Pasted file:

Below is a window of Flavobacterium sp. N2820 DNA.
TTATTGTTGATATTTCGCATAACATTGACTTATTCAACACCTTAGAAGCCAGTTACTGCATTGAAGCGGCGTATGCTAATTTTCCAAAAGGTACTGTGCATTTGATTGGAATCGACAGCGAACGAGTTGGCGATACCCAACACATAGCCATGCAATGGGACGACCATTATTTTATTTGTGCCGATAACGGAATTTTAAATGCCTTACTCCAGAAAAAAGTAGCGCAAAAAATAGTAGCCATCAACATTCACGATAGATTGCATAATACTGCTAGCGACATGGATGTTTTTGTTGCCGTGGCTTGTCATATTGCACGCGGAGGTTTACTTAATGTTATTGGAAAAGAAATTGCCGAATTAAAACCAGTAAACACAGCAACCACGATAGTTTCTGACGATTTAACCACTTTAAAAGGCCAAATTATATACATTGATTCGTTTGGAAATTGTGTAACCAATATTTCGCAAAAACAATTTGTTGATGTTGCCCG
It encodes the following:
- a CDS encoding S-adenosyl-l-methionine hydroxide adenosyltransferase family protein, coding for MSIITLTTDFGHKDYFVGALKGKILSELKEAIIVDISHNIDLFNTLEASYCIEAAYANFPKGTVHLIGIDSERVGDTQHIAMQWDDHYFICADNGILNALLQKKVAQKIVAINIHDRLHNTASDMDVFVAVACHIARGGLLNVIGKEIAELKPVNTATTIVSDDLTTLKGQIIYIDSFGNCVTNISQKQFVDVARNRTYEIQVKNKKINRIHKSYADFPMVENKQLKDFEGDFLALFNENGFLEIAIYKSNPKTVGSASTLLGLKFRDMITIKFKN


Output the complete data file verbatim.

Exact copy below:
Below is a window of Flavobacterium sp. N2820 DNA.
TTATTGTTGATATTTCGCATAACATTGACTTATTCAACACCTTAGAAGCCAGTTACTGCATTGAAGCGGCGTATGCTAATTTTCCAAAAGGTACTGTGCATTTGATTGGAATCGACAGCGAACGAGTTGGCGATACCCAACACATAGCCATGCAATGGGACGACCATTATTTTATTTGTGCCGATAACGGAATTTTAAATGCCTTACTCCAGAAAAAAGTAGCGCAAAAAATAGTAGCCATCAACATTCACGATAGATTGCATAATACTGCTAGCGACATGGATGTTTTTGTTGCCGTGGCTTGTCATATTGCACGCGGAGGTTTACTTAATGTTATTGGAAAAGAAATTGCCGAATTAAAACCAGTAAACACAGCAACCACGATAGTTTCTGACGATTTAACCACTTTAAAAGGCCAAATTATATACATTGATTCGTTTGGAAATTGTGTAACCAATATTTCGCAAAAACAATTTGTTGATGTTGCCCG
It encodes the following:
- a CDS encoding S-adenosyl-l-methionine hydroxide adenosyltransferase family protein, coding for MSIITLTTDFGHKDYFVGALKGKILSELKEAIIVDISHNIDLFNTLEASYCIEAAYANFPKGTVHLIGIDSERVGDTQHIAMQWDDHYFICADNGILNALLQKKVAQKIVAINIHDRLHNTASDMDVFVAVACHIARGGLLNVIGKEIAELKPVNTATTIVSDDLTTLKGQIIYIDSFGNCVTNISQKQFVDVARNRTYEIQVKNKKINRIHKSYADFPMVENKQLKDFEGDFLALFNENGFLEIAIYKSNPKTVGSASTLLGLKFRDMITIKFKN